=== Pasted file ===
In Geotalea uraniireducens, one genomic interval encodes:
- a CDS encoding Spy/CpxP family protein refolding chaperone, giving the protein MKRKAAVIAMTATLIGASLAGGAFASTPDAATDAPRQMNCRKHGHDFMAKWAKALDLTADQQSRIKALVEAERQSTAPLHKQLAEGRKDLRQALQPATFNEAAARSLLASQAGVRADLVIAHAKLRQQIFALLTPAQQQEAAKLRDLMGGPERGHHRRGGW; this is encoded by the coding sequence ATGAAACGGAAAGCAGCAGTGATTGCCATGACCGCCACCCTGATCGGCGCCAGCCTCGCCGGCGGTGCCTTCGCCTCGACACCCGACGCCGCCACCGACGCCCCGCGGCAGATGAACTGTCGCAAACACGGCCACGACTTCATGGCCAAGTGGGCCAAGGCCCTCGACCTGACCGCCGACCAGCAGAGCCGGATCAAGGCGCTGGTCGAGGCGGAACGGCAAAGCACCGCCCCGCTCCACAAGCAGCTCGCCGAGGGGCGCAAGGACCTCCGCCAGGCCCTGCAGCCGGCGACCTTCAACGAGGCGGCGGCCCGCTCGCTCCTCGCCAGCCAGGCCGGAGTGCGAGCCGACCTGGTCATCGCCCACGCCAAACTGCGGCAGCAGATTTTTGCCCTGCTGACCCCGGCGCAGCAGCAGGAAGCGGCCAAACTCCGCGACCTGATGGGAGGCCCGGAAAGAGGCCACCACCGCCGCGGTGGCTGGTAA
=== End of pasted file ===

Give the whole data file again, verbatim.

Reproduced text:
In Geotalea uraniireducens, one genomic interval encodes:
- a CDS encoding Spy/CpxP family protein refolding chaperone, giving the protein MKRKAAVIAMTATLIGASLAGGAFASTPDAATDAPRQMNCRKHGHDFMAKWAKALDLTADQQSRIKALVEAERQSTAPLHKQLAEGRKDLRQALQPATFNEAAARSLLASQAGVRADLVIAHAKLRQQIFALLTPAQQQEAAKLRDLMGGPERGHHRRGGW; this is encoded by the coding sequence ATGAAACGGAAAGCAGCAGTGATTGCCATGACCGCCACCCTGATCGGCGCCAGCCTCGCCGGCGGTGCCTTCGCCTCGACACCCGACGCCGCCACCGACGCCCCGCGGCAGATGAACTGTCGCAAACACGGCCACGACTTCATGGCCAAGTGGGCCAAGGCCCTCGACCTGACCGCCGACCAGCAGAGCCGGATCAAGGCGCTGGTCGAGGCGGAACGGCAAAGCACCGCCCCGCTCCACAAGCAGCTCGCCGAGGGGCGCAAGGACCTCCGCCAGGCCCTGCAGCCGGCGACCTTCAACGAGGCGGCGGCCCGCTCGCTCCTCGCCAGCCAGGCCGGAGTGCGAGCCGACCTGGTCATCGCCCACGCCAAACTGCGGCAGCAGATTTTTGCCCTGCTGACCCCGGCGCAGCAGCAGGAAGCGGCCAAACTCCGCGACCTGATGGGAGGCCCGGAAAGAGGCCACCACCGCCGCGGTGGCTGGTAA